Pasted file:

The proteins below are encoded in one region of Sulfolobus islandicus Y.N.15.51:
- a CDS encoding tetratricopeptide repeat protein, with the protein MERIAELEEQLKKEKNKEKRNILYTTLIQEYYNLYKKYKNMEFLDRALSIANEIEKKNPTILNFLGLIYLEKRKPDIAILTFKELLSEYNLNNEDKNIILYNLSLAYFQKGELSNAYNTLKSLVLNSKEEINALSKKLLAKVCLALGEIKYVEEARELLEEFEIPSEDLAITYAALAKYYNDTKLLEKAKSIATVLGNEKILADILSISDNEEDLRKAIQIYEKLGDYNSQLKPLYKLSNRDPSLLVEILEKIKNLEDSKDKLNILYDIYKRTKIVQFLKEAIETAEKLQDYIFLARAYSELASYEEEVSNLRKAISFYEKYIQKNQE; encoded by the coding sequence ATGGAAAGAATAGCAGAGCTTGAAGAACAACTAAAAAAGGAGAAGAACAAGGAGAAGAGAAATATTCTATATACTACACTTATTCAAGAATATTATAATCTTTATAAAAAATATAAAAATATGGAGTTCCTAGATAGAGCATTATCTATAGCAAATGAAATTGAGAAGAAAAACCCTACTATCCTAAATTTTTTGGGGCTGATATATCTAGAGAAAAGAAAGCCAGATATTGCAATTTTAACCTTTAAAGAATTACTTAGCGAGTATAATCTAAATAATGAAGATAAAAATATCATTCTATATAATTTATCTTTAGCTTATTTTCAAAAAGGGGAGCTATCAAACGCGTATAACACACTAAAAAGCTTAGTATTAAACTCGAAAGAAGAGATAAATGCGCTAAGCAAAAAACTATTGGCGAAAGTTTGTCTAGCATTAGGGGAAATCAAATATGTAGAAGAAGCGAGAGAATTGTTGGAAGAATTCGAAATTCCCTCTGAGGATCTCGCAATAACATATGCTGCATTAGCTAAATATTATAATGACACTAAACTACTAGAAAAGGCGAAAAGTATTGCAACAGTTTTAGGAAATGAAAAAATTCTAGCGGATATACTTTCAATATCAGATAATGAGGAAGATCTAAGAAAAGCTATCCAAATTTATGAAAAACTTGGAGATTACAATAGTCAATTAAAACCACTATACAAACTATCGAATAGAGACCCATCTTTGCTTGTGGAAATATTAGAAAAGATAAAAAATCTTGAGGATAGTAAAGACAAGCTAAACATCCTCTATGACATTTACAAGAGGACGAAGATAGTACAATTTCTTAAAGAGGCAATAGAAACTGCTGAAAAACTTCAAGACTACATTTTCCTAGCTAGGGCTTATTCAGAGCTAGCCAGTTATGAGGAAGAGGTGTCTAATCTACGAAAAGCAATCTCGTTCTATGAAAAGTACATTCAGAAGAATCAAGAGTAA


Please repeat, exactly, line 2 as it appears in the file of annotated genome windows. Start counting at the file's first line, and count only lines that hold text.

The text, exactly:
- a CDS encoding tetratricopeptide repeat protein, with the protein MERIAELEEQLKKEKNKEKRNILYTTLIQEYYNLYKKYKNMEFLDRALSIANEIEKKNPTILNFLGLIYLEKRKPDIAILTFKELLSEYNLNNEDKNIILYNLSLAYFQKGELSNAYNTLKSLVLNSKEEINALSKKLLAKVCLALGEIKYVEEARELLEEFEIPSEDLAITYAALAKYYNDTKLLEKAKSIATVLGNEKILADILSISDNEEDLRKAIQIYEKLGDYNSQLKPLYKLSNRDPSLLVEILEKIKNLEDSKDKLNILYDIYKRTKIVQFLKEAIETAEKLQDYIFLARAYSELASYEEEVSNLRKAISFYEKYIQKNQE; encoded by the coding sequence ATGGAAAGAATAGCAGAGCTTGAAGAACAACTAAAAAAGGAGAAGAACAAGGAGAAGAGAAATATTCTATATACTACACTTATTCAAGAATATTATAATCTTTATAAAAAATATAAAAATATGGAGTTCCTAGATAGAGCATTATCTATAGCAAATGAAATTGAGAAGAAAAACCCTACTATCCTAAATTTTTTGGGGCTGATATATCTAGAGAAAAGAAAGCCAGATATTGCAATTTTAACCTTTAAAGAATTACTTAGCGAGTATAATCTAAATAATGAAGATAAAAATATCATTCTATATAATTTATCTTTAGCTTATTTTCAAAAAGGGGAGCTATCAAACGCGTATAACACACTAAAAAGCTTAGTATTAAACTCGAAAGAAGAGATAAATGCGCTAAGCAAAAAACTATTGGCGAAAGTTTGTCTAGCATTAGGGGAAATCAAATATGTAGAAGAAGCGAGAGAATTGTTGGAAGAATTCGAAATTCCCTCTGAGGATCTCGCAATAACATATGCTGCATTAGCTAAATATTATAATGACACTAAACTACTAGAAAAGGCGAAAAGTATTGCAACAGTTTTAGGAAATGAAAAAATTCTAGCGGATATACTTTCAATATCAGATAATGAGGAAGATCTAAGAAAAGCTATCCAAATTTATGAAAAACTTGGAGATTACAATAGTCAATTAAAACCACTATACAAACTATCGAATAGAGACCCATCTTTGCTTGTGGAAATATTAGAAAAGATAAAAAATCTTGAGGATAGTAAAGACAAGCTAAACATCCTCTATGACATTTACAAGAGGACGAAGATAGTACAATTTCTTAAAGAGGCAATAGAAACTGCTGAAAAACTTCAAGACTACATTTTCCTAGCTAGGGCTTATTCAGAGCTAGCCAGTTATGAGGAAGAGGTGTCTAATCTACGAAAAGCAATCTCGTTCTATGAAAAGTACATTCAGAAGAATCAAGAGTAA